Programme Directors, Cdes Mbulelo Ketye and Vuyisile Wauchope;
The Tiro Family;
AZANLA Generals, Cdes HLomani Mabasa, George Biya and Pitso Hlasa;
AZAPO Limpopo Provincial Chairperson, Cde Ngoako Moyaha;
Black Consciousness Movement Stalwarts, Cdes Mosibudi Mangena and Don Nkadimeng;
Comrades and Friends;
We are delighted to have been invited to say a few words at this the 48th anniversary of the gruesome murder by the white-settler regime of Onkgopotse Tiro by a parcel bomb in Botswana on 1 February 1974. He died at the tender age of 28 years.
Please allow me to begin by telling you that I slept over here in Polokwane last night. I made it double sure that I locked the door because we live in a cruel and anti-black world. However, my sleep was disrupted by a figure that somehow managed to enter the locked room. The person asked me to tender his apology for his inability to be with you this morning. But he added that I should advise you that it is a permanent apology for all the events of the Movement. It was none other than AZANLA Commander Kenny Justice Malele, whom we buried recently. Perhaps, it was all happening in a dream.
However, it is Martin Luther King Jr who warns us that, “if a man has not discovered something that he will die for, he isn’t fit to live”. Despite the limitations of the (English) language gender sensitivity of his time, King is certainly referring to both a woman and a man. Tiro took this message to heart. The way he lived his life make us conclude that he had discovered that something he was going to die for. He was ready to lay down his life for the restoration of the humanity and dignity of black people. And he knew that those goals could best be realised if the land was reclaimed by its rightful owners; and that black people were totally liberated in the land of their forebears.
Tiro lived his life in a manner that looked death in the eyes and challenged it to bring it on. He was fearless, and was never intimidated by death. As an indication that he would not live much longer, he once told his Comrades that, “It is better to die for an idea that will live, than to live for an idea that will die”. It has to be a person who not only knew that he was going to die sooner than later, but he who was also ready for that eventuality.
Just in case somebody claimed to have missed the message hidden in the profound statement that, “it is better to die for an idea that will live, than to live for an idea that will die”, Tiro crafted a more graphic and direct statement that “there is no struggle without casualties”. This statement was also a soliloquy whereby he was also speaking to himself and getting himself ready for the journey to the end of life in its human form. Here we see an overwhelming evidence of a revolutionary that had discovered that something he was going to die for.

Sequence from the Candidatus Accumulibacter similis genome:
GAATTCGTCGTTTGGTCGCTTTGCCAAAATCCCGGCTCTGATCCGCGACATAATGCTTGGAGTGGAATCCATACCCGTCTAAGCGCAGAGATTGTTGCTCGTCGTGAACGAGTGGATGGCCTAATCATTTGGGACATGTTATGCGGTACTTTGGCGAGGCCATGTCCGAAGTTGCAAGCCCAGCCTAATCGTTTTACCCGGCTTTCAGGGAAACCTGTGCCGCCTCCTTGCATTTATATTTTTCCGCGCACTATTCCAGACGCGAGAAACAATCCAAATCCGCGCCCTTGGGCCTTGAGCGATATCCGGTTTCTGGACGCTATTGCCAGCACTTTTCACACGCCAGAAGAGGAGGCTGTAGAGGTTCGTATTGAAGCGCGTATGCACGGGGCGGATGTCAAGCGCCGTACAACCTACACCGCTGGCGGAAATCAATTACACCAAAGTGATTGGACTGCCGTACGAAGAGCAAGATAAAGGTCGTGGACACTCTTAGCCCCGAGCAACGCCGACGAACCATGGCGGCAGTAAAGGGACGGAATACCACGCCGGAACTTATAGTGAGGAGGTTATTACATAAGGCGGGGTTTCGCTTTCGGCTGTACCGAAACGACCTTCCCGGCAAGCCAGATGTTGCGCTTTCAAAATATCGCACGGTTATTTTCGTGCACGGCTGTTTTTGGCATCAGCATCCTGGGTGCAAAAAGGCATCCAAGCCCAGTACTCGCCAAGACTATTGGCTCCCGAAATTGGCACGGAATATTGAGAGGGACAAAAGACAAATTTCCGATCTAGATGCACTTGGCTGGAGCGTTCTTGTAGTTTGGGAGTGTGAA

If his1972 “Turfloop Testimony” (graduation speech) entered him into the last mile of his journey to death, his “better to die” and “casualties” statements could be regarded as the “Revolutionary Testimony” that laid a solid foundation on the path to his death. In that regard, you could say he fearlessly marched towards the enemy’s bullets, many of which sidestepped him out of respect and fright.
Tiro’s birth was not an ordinary one. We are told that his father Nkokwe spoke to his spouse Moleseng prior to Tiro’s birth and told her that he had a dream where she was pregnant with a son they named “Ramerafe”, which means “the father of nations”. No wonder that, in his Turfloop Testimony on that Saturday morning of 29 April, Tiro posed a question to the black graduands: “Of what use will be your education if it is not linked to the entire continent of Africa?” He answered his own question. “It is meaningless”. By so doing he was embracing the values and responsibilities contained in his prenatal name “Ramerafe”.
Like somebody who knew that his time on earth was to be short, he rushed to achieve a number of historic milestones in the liberation struggle. Alongside Biko and Cde Don Nkadimeng who is also billed to speak here this morning, Tiro helped to mobilise the Azanian masses and revived the struggle that was in the doldrums after the banning of the political organisations like the ANC and PAC. SASO, the pioneer organisation of the Black Consciousness Movement’ (BCM), was soon founded in 1968 and launched at Tiro’s Turfloop University in 1969.